OCTOBER 30 — Tuesday. The numbers for episode three were even better than we’ve had in the past two. This doesn’t usually happen. We get to work to find out that the network has picked us up for the back nine. This should be a huge celebration. This is celebrated very, very quietly. With a heavy heart. Because there might not ever be that back nine. Does this mean we have jobs to come back to when the strike ends? Not necessarily.

OCTOBER 31 — Wednesday. The script. The script. Keep working on the script. Try not to think about it. Try not to be upset. At midnight the contract expires. We have until midnight to get this script right. And then it might be pencils down. It’s tense. It’s frustrating. There is no good news.

Ironically, it was seven years ago today that I left Austin in my Honda Civic with Eric and Chris, headed to Los Angeles to try and make it as a writer and performer. I headed out with just about nothing, not even a script. Just a lot of hope.

I get an email from Eric. Pictures of his brand new twins. Our lives went in very different directions.

I won the football pool several months ago, and I have been promising the writers’ assistants and PA’s that we’d get together to spend it on a few drinks after work. It hasn’t calmed down for a second. Tonight, in the weird calm while we wait to find out if there’s a strike, we can actually get a couple of drinks. We’re sad, because this would have been a fun tradition. And now it might be the last time we can do it.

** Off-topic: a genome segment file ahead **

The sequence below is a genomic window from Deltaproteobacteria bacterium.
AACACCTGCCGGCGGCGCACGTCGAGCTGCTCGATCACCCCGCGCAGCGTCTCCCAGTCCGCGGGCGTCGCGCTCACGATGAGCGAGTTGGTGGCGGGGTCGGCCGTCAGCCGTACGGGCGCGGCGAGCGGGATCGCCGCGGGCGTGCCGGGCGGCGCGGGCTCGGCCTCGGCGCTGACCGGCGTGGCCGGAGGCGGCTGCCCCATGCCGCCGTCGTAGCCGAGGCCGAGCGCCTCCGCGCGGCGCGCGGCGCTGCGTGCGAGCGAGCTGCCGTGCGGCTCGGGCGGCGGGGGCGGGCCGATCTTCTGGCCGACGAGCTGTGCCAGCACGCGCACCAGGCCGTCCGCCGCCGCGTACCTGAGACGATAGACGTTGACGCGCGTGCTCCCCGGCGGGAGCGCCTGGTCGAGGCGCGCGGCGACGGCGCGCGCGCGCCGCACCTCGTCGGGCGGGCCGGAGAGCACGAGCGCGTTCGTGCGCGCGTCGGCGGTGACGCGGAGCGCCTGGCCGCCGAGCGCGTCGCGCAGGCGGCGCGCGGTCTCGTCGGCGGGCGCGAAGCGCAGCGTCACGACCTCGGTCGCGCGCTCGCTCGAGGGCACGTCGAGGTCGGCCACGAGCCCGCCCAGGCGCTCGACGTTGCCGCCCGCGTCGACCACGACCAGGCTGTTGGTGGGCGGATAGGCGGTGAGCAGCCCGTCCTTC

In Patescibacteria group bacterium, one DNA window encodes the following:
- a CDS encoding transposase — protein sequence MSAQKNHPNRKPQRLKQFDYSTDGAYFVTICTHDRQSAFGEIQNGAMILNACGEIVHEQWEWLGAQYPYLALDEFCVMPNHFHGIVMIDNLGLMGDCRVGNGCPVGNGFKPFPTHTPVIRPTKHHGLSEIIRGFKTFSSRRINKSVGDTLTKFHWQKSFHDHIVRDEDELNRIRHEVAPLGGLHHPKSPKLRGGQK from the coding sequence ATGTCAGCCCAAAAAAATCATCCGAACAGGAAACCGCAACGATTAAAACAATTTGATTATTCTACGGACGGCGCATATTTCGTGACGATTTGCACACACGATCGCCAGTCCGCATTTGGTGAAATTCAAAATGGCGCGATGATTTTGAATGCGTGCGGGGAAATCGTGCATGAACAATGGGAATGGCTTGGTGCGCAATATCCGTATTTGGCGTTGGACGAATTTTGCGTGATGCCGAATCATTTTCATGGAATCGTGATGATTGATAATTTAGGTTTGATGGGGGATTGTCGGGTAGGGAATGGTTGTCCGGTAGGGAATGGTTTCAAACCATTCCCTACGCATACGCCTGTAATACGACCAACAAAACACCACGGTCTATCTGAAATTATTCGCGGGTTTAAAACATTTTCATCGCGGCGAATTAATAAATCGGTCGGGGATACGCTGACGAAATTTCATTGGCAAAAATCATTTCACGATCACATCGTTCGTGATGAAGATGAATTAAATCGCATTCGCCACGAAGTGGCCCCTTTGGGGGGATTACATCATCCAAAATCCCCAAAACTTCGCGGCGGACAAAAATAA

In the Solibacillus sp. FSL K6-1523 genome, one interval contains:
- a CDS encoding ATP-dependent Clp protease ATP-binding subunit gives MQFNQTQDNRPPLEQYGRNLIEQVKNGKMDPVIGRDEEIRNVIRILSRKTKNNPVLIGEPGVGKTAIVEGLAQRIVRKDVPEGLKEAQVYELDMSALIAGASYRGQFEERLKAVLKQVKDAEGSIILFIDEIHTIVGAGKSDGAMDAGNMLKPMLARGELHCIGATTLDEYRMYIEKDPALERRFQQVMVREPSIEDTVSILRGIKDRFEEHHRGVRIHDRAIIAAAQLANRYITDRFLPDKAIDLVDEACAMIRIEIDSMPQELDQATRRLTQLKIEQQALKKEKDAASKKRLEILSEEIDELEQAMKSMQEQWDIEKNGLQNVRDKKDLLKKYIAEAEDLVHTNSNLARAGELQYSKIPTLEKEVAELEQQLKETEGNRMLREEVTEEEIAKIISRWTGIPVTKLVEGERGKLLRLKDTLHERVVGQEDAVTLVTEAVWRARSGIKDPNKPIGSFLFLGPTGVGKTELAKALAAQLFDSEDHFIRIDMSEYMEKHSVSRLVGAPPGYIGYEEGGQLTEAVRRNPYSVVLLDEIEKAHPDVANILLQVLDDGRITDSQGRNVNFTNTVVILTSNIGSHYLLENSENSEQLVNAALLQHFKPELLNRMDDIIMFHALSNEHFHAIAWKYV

NOVEMBER 1 — The contract has expired, and we are asked to assemble that night at the convention center, one block from where I got married, to find out what’s going to happen. Seven years to the day that I arrived in Los Angeles, I’m driving on the same stretch of highway to find out that I might not have a job anymore. And that’s exactly what happens. A strike has been called. Like a punch to my gut. The crowd is rowdy, loud, anxious, knowing what we’re fighting for, not knowing what’ll happen tomorrow.